This isolated peninsula on the north coast of the island of Molokai is surrounded by sea and high cliffs—and not easy to get to. Visitors must pre-arrange access, then hike a steep three-and-a-half-mile trail to get to the entrance, beyond which there are no dining or shopping facilities. The reward for all of this advance preparation, however, is an ecological paradise with natural beauty as well as a fascinating history. Kalaupapa was once an isolated colony for Native Hawaiians suffering from Hansen’s disease; in addition to lush, rare flora and fauna, the park preserves many archaeological features dating back to ancient times and historic buildings and relics from its once-exiled residents.


7. Saint-Gaudens National Historic Site, New Hampshire

Visit the home of one of America’s greatest sculptors and see more than 100 works of Augustus Saint-Gaudens’ art in his studios and gardens, from heroic monuments to expressive portraits to the intricate gold coins he designed, changing the look of American money. Take a guided tour of the grounds, enjoy an outdoor concert or star party, walk the site’s nature trails, or indulge in a sculpture class at this stately New England campus.


8. White Sands National Monument, New Mexico

This sunny southwestern park is part of the largest gypsum dune field in the world, with 275 square miles of shifting, glistening minerals piled together in a valley of the Chihuahuan Desert. Because gypsum dissolves easily in water, it is rare to find it in sand form—let alone miles of it. Hiking through the rippling, pristine powder, with its sparse and specially adapted vegetation, is a unique and peaceful experience. The dunes are also an excellent place to toboggan—no snow or cold temperatures required!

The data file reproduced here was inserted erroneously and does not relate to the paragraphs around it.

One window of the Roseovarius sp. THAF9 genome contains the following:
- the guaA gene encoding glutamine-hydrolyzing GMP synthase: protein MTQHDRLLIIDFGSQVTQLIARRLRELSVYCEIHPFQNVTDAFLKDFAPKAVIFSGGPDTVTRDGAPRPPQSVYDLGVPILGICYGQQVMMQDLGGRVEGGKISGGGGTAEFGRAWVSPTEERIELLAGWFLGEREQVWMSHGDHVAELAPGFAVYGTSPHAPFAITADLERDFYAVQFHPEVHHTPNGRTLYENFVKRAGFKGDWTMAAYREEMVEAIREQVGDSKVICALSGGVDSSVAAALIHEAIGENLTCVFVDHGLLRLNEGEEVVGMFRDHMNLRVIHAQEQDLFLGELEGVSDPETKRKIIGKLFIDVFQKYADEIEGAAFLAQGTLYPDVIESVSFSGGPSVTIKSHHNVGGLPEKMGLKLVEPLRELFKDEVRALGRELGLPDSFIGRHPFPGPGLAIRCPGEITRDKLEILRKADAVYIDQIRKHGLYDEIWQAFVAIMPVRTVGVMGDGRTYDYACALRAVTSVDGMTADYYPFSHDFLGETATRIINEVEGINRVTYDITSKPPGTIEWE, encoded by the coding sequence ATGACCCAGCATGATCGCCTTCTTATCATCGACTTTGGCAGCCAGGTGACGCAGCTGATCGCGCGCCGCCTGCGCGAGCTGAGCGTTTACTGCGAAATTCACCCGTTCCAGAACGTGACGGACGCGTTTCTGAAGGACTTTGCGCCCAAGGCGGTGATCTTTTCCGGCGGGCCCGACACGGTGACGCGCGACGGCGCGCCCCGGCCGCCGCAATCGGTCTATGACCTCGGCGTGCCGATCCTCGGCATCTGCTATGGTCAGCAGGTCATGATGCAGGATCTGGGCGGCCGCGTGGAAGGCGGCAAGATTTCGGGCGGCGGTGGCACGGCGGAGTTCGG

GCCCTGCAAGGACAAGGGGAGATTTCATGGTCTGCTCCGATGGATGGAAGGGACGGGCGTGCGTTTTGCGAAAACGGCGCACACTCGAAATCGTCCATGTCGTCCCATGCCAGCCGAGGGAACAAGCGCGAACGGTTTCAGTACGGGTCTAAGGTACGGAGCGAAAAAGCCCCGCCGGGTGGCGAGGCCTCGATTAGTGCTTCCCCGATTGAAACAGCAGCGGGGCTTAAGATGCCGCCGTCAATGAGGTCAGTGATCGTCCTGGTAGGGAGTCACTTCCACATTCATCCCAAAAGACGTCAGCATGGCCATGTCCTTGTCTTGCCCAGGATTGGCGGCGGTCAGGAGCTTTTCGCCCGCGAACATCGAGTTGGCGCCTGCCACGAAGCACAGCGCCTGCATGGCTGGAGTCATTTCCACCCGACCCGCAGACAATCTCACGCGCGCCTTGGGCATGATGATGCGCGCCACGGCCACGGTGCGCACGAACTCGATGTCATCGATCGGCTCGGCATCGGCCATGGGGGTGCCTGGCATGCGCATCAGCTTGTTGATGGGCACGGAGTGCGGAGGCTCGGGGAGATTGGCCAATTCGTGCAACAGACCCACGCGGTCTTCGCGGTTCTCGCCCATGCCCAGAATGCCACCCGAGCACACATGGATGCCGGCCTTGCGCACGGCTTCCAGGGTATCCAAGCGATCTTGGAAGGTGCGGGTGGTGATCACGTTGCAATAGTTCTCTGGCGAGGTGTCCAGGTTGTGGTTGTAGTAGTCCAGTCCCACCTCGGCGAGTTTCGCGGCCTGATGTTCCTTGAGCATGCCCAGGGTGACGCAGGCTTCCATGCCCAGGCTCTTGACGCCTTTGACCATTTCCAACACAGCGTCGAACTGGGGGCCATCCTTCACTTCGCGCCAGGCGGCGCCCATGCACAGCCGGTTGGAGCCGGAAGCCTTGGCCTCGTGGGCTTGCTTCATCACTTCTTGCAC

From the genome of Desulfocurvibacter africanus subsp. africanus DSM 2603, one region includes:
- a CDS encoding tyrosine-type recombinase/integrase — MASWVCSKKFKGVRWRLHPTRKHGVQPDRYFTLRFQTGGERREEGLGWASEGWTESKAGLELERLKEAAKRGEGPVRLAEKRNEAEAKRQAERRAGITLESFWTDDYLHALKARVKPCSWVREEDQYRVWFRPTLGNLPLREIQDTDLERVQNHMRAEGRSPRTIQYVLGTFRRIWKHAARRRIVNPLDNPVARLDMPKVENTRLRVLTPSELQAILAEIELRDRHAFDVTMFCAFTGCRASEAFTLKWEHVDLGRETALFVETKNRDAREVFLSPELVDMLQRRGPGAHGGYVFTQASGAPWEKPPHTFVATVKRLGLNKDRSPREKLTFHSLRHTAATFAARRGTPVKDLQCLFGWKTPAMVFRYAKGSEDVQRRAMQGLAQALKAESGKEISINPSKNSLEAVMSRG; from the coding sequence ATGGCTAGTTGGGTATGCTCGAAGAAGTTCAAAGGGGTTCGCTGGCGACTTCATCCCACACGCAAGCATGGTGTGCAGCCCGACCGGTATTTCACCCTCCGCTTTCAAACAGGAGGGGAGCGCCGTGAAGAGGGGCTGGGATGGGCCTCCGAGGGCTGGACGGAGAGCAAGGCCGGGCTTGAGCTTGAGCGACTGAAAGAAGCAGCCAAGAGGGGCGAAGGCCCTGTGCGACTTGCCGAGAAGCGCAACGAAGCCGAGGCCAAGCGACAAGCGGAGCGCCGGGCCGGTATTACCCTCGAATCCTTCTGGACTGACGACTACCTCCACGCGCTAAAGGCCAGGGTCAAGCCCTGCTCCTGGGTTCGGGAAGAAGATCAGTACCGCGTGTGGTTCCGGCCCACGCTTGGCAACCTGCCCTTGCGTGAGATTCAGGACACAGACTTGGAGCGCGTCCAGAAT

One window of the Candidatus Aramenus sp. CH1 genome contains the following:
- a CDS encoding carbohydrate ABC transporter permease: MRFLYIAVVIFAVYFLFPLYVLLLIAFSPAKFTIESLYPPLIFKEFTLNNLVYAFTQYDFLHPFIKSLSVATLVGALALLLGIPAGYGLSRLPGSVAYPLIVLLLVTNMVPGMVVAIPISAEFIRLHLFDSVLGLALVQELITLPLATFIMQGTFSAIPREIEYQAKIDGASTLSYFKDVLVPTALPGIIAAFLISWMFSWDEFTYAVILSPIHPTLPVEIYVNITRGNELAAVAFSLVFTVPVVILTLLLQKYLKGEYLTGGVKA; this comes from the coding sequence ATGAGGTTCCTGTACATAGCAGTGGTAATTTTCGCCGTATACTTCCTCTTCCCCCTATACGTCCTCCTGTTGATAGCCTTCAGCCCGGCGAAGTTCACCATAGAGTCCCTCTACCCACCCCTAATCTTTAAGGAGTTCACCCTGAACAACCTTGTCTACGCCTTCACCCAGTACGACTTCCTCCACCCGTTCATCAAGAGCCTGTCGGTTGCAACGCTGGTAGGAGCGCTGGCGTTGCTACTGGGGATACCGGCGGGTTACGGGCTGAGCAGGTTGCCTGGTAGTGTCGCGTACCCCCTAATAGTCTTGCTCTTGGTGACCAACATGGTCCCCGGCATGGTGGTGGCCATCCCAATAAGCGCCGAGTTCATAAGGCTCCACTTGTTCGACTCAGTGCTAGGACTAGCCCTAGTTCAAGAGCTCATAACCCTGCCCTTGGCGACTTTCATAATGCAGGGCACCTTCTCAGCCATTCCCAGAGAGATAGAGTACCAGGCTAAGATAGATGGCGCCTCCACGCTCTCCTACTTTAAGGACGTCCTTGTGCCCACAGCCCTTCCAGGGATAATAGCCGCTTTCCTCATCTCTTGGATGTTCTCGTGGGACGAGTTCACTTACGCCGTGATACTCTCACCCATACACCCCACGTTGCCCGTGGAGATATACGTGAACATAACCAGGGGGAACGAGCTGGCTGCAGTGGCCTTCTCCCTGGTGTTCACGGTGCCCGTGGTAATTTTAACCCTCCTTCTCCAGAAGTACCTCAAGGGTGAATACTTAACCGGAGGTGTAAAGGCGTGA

9. Kenilworth Park and Aquatic Gardens, Washington, D.C.

Just a short walk from public transportation, this lush wetland park on the banks of the Anacostia River is an oasis of lily pads and blossoms behind the city streets. The park land was originally owned by Walter Shaw, a hobbyist who cultivated and sold rare and exotic water lilies and lotus flowers; in contrast, these historic man-made ponds are surrounded by unspoiled and uncultivated marshes that characterize what the area looked like before the city was built. Every July, the park hosts a free lotus and water lily festival, when the garden is in peak bloom.


10. Cumberland Gap National Historical Park, Kentucky, Tennessee, and Virginia

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This park sits at a natural opening in the Cumberland Mountains that served as one of the earliest gateways to the West for thousands of settlers traveling across the frontier. During the Civil War, Union and Confederate soldiers vied for strategic control of gap, and several forts still exist in the park. Visitors can also explore the Hensley Settlement from the early 1900s, a historic community with original, hand-hewn chestnut and oak cabins, complete with a blacksmith shop and a one-room schoolhouse. Hikers can also enjoy underground tours of the park’s impressive caves, as well as more than 85 miles of trails, including routes that lead to unique rock formations and dramatic waterfalls. The four-mile drive to Pinnacle Overlook offers wonderful views of three states.

About the author

  • Jennifer Errick Managing Editor of Online Communications

    Jennifer co-produces NPCA's podcast, The Secret Lives of Parks, and writes and edits a wide variety of online content. She has won multiple awards for her audio storytelling.